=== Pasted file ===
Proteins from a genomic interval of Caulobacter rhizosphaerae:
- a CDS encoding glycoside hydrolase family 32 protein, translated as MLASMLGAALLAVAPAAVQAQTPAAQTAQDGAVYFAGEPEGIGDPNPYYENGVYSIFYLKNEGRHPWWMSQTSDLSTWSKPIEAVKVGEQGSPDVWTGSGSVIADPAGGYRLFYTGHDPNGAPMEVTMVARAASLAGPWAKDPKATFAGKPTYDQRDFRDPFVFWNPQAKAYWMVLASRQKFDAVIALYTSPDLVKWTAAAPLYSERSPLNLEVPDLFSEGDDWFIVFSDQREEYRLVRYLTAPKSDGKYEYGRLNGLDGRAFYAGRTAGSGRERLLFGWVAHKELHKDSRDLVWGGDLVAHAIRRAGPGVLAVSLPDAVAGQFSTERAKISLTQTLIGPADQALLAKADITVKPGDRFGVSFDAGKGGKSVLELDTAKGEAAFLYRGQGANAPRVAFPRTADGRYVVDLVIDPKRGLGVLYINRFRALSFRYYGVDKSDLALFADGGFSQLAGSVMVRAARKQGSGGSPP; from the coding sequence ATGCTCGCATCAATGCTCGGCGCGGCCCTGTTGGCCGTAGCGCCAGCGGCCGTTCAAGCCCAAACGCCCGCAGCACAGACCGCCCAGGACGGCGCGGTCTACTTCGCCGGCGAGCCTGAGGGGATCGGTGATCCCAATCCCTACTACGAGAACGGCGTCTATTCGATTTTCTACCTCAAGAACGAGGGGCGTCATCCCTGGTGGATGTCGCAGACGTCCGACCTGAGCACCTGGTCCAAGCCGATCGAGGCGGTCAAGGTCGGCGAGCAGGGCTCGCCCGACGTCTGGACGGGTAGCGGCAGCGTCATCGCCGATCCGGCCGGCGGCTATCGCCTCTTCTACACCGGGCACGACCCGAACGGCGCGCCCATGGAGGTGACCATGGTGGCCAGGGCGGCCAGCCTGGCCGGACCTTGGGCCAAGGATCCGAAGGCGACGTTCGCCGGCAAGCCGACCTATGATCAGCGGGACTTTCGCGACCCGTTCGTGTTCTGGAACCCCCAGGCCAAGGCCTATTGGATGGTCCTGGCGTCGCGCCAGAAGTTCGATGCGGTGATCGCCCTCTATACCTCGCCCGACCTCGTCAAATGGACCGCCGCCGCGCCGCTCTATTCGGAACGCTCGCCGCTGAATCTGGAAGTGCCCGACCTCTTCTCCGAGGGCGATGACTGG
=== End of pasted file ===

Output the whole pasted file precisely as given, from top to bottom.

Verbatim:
Proteins from a genomic interval of Caulobacter rhizosphaerae:
- a CDS encoding glycoside hydrolase family 32 protein, translated as MLASMLGAALLAVAPAAVQAQTPAAQTAQDGAVYFAGEPEGIGDPNPYYENGVYSIFYLKNEGRHPWWMSQTSDLSTWSKPIEAVKVGEQGSPDVWTGSGSVIADPAGGYRLFYTGHDPNGAPMEVTMVARAASLAGPWAKDPKATFAGKPTYDQRDFRDPFVFWNPQAKAYWMVLASRQKFDAVIALYTSPDLVKWTAAAPLYSERSPLNLEVPDLFSEGDDWFIVFSDQREEYRLVRYLTAPKSDGKYEYGRLNGLDGRAFYAGRTAGSGRERLLFGWVAHKELHKDSRDLVWGGDLVAHAIRRAGPGVLAVSLPDAVAGQFSTERAKISLTQTLIGPADQALLAKADITVKPGDRFGVSFDAGKGGKSVLELDTAKGEAAFLYRGQGANAPRVAFPRTADGRYVVDLVIDPKRGLGVLYINRFRALSFRYYGVDKSDLALFADGGFSQLAGSVMVRAARKQGSGGSPP; from the coding sequence ATGCTCGCATCAATGCTCGGCGCGGCCCTGTTGGCCGTAGCGCCAGCGGCCGTTCAAGCCCAAACGCCCGCAGCACAGACCGCCCAGGACGGCGCGGTCTACTTCGCCGGCGAGCCTGAGGGGATCGGTGATCCCAATCCCTACTACGAGAACGGCGTCTATTCGATTTTCTACCTCAAGAACGAGGGGCGTCATCCCTGGTGGATGTCGCAGACGTCCGACCTGAGCACCTGGTCCAAGCCGATCGAGGCGGTCAAGGTCGGCGAGCAGGGCTCGCCCGACGTCTGGACGGGTAGCGGCAGCGTCATCGCCGATCCGGCCGGCGGCTATCGCCTCTTCTACACCGGGCACGACCCGAACGGCGCGCCCATGGAGGTGACCATGGTGGCCAGGGCGGCCAGCCTGGCCGGACCTTGGGCCAAGGATCCGAAGGCGACGTTCGCCGGCAAGCCGACCTATGATCAGCGGGACTTTCGCGACCCGTTCGTGTTCTGGAACCCCCAGGCCAAGGCCTATTGGATGGTCCTGGCGTCGCGCCAGAAGTTCGATGCGGTGATCGCCCTCTATACCTCGCCCGACCTCGTCAAATGGACCGCCGCCGCGCCGCTCTATTCGGAACGCTCGCCGCTGAATCTGGAAGTGCCCGACCTCTTCTCCGAGGGCGATGACTGG